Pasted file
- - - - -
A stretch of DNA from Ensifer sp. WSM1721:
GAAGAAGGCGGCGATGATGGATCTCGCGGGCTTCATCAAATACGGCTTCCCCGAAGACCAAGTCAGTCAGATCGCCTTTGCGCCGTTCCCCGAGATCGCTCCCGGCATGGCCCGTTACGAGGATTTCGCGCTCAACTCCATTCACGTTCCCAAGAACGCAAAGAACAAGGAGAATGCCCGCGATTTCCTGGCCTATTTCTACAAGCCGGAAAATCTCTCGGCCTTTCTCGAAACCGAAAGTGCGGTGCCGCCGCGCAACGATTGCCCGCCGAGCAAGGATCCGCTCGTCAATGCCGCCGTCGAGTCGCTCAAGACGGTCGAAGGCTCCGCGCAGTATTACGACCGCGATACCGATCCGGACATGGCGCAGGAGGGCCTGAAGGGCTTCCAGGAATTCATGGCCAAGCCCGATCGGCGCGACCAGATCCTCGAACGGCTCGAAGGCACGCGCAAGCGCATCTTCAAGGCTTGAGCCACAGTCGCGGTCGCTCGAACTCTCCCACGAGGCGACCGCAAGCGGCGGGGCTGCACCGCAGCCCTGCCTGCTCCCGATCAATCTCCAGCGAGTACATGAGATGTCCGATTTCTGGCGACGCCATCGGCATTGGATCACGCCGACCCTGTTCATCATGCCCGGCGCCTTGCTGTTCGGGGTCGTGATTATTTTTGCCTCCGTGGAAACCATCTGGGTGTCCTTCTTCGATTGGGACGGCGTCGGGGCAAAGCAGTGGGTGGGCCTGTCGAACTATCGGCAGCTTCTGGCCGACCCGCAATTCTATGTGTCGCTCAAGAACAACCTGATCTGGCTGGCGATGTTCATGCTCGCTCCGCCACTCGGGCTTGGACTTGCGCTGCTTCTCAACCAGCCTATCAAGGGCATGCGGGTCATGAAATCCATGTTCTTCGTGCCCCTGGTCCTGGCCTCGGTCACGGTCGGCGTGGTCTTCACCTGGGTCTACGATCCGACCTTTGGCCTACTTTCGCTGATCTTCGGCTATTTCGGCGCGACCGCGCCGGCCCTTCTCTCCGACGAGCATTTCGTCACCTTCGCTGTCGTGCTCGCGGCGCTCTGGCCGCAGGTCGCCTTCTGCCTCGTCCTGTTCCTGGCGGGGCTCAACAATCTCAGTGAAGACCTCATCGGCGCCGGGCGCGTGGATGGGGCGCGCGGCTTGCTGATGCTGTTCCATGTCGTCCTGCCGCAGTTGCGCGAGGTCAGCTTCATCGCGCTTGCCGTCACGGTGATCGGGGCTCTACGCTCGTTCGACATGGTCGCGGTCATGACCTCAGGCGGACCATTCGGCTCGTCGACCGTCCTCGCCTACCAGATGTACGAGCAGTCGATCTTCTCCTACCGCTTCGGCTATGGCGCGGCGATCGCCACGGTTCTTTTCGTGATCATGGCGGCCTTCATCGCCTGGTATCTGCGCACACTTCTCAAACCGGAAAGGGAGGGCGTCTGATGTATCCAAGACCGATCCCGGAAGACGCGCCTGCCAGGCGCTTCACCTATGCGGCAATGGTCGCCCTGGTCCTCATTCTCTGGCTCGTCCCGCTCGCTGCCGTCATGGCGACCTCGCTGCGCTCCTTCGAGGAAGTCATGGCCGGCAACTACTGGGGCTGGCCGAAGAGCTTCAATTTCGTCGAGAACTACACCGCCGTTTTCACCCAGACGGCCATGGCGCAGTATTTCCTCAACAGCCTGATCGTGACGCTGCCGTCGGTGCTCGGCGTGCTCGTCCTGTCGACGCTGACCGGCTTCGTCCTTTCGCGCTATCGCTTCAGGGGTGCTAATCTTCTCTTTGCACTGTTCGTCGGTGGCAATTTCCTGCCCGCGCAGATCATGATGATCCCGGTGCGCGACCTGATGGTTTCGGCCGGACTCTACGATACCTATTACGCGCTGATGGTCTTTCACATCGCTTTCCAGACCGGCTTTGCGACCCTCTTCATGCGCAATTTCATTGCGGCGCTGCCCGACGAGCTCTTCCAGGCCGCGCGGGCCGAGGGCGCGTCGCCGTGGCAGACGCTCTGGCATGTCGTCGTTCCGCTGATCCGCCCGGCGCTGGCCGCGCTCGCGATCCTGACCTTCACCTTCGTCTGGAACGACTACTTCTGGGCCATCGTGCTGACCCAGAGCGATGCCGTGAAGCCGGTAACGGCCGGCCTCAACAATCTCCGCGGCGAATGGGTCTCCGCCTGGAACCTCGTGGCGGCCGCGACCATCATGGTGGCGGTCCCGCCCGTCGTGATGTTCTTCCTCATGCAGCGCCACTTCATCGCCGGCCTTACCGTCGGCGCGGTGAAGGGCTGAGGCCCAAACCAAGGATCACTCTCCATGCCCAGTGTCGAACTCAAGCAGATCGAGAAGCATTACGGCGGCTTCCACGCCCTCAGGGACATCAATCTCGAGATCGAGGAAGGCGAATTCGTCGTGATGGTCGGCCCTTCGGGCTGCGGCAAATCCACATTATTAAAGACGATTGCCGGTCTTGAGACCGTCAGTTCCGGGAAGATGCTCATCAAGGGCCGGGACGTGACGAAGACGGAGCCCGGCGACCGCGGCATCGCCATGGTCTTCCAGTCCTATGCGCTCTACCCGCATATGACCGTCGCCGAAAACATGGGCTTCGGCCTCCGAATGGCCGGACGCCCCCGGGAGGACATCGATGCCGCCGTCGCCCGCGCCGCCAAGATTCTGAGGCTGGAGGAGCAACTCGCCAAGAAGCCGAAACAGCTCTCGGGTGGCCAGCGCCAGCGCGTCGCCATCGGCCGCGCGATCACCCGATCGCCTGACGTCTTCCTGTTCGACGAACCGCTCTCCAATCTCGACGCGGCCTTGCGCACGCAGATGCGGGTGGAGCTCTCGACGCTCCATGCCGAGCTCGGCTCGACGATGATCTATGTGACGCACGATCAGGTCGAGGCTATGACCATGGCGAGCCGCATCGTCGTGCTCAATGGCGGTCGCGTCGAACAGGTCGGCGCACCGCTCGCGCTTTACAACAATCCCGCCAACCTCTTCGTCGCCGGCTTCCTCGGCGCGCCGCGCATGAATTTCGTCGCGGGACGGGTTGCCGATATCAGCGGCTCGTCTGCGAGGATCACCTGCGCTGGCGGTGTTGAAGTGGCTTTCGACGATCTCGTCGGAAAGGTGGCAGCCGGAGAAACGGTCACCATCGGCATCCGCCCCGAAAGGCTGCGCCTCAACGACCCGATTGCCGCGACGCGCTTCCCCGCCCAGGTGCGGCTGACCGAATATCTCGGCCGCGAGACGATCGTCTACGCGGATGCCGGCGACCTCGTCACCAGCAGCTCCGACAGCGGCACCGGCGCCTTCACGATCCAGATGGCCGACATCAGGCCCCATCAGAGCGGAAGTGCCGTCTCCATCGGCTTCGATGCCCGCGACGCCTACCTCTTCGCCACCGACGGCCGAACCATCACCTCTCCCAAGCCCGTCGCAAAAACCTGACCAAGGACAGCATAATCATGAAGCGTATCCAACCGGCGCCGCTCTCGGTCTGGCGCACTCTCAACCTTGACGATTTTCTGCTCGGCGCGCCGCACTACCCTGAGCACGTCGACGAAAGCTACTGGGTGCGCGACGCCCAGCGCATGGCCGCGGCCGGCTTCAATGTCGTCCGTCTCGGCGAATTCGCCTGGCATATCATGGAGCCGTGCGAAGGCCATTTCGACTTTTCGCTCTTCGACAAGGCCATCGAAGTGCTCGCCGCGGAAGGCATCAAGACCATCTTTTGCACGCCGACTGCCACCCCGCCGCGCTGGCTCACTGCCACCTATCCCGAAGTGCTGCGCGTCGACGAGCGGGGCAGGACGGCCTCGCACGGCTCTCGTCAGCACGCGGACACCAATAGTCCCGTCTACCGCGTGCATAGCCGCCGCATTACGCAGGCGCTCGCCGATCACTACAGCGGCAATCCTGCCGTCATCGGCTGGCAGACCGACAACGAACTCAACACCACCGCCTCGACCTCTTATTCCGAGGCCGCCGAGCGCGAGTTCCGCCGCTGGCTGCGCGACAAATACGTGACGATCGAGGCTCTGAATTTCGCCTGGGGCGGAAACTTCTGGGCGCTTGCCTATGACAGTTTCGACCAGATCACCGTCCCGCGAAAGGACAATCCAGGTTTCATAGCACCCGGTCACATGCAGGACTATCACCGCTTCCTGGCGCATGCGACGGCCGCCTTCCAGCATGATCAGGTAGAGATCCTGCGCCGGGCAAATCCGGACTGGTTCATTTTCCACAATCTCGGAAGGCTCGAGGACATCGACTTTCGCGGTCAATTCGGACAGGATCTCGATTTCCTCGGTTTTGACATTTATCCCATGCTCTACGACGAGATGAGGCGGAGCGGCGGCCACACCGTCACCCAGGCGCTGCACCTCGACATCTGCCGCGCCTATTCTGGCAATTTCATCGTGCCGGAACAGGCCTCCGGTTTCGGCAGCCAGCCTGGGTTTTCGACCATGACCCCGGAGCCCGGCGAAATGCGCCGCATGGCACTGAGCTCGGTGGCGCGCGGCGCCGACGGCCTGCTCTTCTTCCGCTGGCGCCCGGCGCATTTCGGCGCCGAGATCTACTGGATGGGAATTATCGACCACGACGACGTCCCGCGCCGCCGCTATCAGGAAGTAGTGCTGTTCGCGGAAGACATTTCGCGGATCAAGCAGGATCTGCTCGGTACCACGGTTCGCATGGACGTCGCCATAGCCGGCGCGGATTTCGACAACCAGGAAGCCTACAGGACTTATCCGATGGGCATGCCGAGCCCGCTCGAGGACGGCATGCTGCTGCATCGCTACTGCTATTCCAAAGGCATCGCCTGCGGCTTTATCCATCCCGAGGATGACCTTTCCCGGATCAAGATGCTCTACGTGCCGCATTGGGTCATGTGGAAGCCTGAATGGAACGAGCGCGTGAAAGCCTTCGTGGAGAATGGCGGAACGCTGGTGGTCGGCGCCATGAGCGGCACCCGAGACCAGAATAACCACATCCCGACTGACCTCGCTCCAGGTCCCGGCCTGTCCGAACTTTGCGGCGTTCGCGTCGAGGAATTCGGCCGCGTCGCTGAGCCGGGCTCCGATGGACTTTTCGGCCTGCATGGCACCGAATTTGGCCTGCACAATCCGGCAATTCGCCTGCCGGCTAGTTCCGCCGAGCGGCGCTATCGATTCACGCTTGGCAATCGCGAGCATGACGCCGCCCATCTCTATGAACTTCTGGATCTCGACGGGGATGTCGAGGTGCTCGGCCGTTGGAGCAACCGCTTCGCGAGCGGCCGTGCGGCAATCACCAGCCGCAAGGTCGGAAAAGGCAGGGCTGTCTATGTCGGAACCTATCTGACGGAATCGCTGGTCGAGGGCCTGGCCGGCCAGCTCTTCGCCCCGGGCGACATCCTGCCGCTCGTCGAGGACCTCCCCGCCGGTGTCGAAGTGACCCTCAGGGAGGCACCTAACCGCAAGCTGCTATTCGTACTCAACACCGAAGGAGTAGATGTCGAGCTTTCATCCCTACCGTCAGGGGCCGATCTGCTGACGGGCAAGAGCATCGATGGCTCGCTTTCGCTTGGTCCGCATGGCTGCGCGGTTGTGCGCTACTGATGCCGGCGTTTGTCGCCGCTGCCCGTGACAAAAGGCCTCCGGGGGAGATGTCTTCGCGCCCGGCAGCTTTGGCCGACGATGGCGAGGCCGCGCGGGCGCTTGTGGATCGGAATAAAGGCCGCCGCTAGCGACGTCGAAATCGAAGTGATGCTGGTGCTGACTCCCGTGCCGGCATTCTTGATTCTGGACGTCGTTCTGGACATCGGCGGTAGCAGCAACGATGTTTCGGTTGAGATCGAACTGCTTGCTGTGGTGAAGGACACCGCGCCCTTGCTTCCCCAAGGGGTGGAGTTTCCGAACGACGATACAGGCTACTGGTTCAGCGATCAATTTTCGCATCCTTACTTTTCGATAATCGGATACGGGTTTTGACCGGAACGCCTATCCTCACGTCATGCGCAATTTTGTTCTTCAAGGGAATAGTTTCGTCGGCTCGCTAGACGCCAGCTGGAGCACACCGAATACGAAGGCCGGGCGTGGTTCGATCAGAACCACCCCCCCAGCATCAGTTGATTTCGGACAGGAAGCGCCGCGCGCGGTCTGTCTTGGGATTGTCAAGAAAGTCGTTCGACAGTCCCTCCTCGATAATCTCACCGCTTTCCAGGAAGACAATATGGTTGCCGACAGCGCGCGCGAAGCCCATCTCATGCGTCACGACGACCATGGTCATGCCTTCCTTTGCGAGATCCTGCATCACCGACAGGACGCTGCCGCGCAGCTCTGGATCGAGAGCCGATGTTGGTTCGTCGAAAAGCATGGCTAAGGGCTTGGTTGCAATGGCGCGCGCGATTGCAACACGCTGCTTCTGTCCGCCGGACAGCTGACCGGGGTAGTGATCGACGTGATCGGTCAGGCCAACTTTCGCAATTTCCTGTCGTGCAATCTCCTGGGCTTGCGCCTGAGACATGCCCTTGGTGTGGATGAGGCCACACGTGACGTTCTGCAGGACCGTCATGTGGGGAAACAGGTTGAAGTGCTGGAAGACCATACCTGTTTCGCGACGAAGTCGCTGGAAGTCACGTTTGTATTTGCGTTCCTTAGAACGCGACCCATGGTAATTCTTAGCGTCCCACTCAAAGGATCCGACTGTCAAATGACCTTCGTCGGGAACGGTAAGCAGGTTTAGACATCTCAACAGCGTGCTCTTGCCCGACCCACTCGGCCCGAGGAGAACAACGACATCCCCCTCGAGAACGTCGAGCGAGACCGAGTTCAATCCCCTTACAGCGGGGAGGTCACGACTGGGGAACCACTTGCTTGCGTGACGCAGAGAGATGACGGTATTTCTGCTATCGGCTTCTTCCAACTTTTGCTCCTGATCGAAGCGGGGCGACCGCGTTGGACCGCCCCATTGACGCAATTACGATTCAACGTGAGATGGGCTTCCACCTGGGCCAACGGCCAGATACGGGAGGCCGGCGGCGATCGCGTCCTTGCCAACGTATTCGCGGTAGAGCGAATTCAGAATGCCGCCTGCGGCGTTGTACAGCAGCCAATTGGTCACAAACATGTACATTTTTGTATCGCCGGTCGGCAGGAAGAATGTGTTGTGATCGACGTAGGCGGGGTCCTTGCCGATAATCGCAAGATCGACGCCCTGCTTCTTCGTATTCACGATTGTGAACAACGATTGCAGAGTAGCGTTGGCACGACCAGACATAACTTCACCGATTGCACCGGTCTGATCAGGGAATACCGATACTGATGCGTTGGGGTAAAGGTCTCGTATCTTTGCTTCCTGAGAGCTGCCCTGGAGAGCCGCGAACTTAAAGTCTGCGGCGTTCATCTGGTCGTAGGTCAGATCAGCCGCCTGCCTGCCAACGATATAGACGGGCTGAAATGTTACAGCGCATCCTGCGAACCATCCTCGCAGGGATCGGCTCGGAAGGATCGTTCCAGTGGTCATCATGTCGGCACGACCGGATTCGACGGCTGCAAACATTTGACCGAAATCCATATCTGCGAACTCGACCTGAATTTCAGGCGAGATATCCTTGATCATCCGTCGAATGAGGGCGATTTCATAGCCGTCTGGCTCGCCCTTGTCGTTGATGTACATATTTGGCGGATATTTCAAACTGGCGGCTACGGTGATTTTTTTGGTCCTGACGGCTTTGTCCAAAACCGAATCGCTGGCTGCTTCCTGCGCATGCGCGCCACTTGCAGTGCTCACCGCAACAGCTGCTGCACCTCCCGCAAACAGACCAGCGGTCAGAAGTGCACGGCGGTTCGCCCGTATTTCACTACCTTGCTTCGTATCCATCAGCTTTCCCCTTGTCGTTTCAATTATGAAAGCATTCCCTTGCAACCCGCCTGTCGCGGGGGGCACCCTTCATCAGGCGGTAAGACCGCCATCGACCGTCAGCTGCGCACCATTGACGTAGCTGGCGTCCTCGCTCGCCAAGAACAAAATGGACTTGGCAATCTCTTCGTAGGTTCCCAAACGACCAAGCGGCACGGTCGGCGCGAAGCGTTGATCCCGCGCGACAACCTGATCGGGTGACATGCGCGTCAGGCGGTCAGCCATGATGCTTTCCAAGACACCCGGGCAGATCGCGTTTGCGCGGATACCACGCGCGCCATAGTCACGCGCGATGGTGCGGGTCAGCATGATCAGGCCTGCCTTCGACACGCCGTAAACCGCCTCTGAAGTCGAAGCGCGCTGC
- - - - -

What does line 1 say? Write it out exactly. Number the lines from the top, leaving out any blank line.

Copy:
A stretch of DNA from Ensifer sp. WSM1721: